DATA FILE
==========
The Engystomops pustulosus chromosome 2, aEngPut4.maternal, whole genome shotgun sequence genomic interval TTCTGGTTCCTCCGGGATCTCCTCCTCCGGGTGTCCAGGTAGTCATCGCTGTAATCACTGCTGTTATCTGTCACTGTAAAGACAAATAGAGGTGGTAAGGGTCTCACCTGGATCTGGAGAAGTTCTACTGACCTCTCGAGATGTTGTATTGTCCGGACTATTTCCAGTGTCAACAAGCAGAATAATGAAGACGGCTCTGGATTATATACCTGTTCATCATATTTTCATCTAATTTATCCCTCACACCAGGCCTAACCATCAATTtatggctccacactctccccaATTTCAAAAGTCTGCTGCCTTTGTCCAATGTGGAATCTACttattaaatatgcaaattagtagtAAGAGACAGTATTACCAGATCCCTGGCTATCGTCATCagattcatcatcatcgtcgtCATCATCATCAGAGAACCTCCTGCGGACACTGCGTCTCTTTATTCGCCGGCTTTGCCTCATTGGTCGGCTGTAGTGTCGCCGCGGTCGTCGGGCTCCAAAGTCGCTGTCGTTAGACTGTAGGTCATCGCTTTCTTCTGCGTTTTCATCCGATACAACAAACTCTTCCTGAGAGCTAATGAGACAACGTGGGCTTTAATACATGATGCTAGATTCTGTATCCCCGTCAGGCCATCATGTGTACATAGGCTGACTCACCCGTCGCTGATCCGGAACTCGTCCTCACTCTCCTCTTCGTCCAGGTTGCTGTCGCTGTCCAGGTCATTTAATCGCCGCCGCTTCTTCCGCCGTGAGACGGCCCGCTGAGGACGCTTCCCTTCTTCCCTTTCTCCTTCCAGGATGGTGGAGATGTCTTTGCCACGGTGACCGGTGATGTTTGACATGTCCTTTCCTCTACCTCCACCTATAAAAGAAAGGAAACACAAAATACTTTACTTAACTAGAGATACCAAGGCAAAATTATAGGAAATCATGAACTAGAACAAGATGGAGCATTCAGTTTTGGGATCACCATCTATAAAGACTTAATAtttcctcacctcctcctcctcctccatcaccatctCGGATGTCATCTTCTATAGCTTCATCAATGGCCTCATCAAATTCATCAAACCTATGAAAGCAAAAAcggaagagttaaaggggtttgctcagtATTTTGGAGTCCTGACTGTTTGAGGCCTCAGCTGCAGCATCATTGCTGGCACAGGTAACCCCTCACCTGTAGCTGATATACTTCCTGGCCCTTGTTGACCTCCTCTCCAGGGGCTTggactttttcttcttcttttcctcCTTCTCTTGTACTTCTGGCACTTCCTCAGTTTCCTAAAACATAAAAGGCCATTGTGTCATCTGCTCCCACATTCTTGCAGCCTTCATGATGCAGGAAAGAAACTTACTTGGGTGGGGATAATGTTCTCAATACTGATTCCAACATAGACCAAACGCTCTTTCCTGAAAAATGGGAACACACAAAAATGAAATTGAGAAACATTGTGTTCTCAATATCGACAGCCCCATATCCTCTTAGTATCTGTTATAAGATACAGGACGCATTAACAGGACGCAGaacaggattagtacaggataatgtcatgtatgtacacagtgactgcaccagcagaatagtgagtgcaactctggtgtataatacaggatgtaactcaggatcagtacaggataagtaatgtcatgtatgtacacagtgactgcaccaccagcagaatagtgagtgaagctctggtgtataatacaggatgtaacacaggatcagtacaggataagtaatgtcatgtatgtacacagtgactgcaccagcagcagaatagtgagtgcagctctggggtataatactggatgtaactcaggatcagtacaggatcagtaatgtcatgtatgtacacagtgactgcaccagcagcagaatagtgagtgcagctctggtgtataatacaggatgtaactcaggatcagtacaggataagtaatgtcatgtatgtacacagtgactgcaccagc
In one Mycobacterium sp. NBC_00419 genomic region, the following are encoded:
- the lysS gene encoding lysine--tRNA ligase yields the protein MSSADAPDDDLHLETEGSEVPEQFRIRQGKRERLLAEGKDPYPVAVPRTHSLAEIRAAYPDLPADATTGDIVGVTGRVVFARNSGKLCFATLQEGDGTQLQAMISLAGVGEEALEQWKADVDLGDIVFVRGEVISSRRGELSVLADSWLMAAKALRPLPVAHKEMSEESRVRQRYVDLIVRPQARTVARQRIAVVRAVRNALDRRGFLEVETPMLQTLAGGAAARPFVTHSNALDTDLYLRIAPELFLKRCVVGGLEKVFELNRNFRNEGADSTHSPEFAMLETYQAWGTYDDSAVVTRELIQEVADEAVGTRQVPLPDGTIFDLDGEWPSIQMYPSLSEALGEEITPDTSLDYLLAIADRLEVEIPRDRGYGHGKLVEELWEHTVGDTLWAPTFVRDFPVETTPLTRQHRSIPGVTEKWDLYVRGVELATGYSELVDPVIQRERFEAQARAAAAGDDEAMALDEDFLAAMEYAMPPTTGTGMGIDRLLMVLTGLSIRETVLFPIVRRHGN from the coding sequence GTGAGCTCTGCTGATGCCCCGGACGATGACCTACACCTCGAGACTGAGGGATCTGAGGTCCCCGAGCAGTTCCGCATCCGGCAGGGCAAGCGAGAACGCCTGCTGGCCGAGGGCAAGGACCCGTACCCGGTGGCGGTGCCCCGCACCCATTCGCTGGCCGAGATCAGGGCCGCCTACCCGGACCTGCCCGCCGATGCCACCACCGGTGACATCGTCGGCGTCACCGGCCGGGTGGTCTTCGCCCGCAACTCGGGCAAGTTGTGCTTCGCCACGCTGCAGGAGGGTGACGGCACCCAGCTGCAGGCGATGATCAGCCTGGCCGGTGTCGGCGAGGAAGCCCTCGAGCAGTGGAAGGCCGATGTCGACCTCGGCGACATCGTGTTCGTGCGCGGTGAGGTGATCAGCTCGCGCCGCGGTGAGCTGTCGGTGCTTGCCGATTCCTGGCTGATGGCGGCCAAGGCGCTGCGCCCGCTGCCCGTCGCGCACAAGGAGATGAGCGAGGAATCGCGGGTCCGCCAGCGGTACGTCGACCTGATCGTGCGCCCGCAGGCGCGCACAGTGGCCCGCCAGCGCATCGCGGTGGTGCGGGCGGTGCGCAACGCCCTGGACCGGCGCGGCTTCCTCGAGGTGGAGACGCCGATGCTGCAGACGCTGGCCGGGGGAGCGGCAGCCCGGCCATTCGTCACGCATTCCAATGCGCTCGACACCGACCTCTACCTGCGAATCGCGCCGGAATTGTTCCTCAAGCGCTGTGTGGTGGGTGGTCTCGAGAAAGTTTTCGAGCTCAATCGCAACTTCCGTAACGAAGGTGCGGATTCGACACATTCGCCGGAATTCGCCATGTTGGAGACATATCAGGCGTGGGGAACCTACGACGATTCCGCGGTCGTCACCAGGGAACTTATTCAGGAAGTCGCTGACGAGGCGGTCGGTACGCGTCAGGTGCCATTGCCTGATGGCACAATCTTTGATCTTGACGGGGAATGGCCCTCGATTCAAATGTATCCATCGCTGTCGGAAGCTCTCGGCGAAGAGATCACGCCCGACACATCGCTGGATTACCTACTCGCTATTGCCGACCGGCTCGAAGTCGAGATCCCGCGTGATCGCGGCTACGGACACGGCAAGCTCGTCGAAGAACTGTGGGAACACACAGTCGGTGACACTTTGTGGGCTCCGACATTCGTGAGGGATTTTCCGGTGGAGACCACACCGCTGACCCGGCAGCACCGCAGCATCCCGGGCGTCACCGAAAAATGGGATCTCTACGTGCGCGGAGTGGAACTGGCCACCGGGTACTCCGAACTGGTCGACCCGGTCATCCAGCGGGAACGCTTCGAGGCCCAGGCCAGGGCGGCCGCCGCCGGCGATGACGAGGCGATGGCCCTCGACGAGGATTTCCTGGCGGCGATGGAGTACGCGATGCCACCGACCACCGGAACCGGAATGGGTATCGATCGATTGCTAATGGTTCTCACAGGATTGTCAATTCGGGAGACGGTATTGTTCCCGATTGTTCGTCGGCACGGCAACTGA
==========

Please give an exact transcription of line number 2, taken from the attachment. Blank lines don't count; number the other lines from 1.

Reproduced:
In one Mycobacterium sp. NBC_00419 genomic region, the following are encoded: